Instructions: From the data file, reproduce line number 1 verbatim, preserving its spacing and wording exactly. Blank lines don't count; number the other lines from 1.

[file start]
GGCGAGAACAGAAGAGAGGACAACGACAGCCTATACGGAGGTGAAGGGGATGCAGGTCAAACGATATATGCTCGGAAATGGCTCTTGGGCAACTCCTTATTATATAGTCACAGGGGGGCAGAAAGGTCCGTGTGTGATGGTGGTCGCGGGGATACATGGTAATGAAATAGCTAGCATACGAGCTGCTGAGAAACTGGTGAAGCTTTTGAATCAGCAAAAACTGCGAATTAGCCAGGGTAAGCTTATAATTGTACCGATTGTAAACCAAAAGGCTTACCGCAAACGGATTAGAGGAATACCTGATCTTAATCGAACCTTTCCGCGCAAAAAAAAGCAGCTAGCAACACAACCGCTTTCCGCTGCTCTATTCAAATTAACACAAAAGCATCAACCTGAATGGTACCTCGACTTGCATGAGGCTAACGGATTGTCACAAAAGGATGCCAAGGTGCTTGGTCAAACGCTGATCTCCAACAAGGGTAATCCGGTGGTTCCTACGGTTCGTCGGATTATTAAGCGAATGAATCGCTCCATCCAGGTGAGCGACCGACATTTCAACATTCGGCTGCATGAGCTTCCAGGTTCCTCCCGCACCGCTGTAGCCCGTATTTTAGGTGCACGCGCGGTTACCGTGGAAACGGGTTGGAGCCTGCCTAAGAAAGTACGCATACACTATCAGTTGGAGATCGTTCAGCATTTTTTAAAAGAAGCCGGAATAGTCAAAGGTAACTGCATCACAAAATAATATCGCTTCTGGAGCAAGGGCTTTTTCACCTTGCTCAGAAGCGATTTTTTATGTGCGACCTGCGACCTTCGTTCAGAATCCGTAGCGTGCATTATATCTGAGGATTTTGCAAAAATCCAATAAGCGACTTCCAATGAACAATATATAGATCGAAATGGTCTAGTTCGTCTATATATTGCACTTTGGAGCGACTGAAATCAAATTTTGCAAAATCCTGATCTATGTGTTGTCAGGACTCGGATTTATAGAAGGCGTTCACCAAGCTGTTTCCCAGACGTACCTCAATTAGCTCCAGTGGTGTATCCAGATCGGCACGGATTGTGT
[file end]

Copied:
GGCGAGAACAGAAGAGAGGACAACGACAGCCTATACGGAGGTGAAGGGGATGCAGGTCAAACGATATATGCTCGGAAATGGCTCTTGGGCAACTCCTTATTATATAGTCACAGGGGGGCAGAAAGGTCCGTGTGTGATGGTGGTCGCGGGGATACATGGTAATGAAATAGCTAGCATACGAGCTGCTGAGAAACTGGTGAAGCTTTTGAATCAGCAAAAACTGCGAATTAGCCAGGGTAAGCTTATAATTGTACCGATTGTAAACCAAAAGGCTTACCGCAAACGGATTAGAGGAATACCTGATCTTAATCGAACCTTTCCGCGCAAAAAAAAGCAGCTAGCAACACAACCGCTTTCCGCTGCTCTATTCAAATTAACACAAAAGCATCAACCTGAATGGTACCTCGACTTGCATGAGGCTAACGGATTGTCACAAAAGGATGCCAAGGTGCTTGGTCAAACGCTGATCTCCAACAAGGGTAATCCGGTGGTTCCTACGGTTCGTCGGATTATTAAGCGAATGAATCGCTCCATCCAGGTGAGCGACCGACATTTCAACATTCGGCTGCATGAGCTTCCAGGTTCCTCCCGCACCGCTGTAGCCCGTATTTTAGGTGCACGCGCGGTTACCGTGGAAACGGGTTGGAGCCTGCCTAAGAAAGTACGCATACACTATCAGTTGGAGATCGTTCAGCATTTTTTAAAAGAAGCCGGAATAGTCAAAGGTAACTGCATCACAAAATAATATCGCTTCTGGAGCAAGGGCTTTTTCACCTTGCTCAGAAGCGATTTTTTATGTGCGACCTGCGACCTTCGTTCAGAATCCGTAGCGTGCATTATATCTGAGGATTTTGCAAAAATCCAATAAGCGACTTCCAATGAACAATATATAGATCGAAATGGTCTAGTTCGTCTATATATTGCACTTTGGAGCGACTGAAATCAAATTTTGCAAAATCCTGATCTATGTGTTGTCAGGACTCGGATTTATAGAAGGCGTTCACCAAGCTGTTTCCCAGACGTACCTCAATTAGCTCCAGTGGTGTATCCAGATCGGCACGGATTGTGT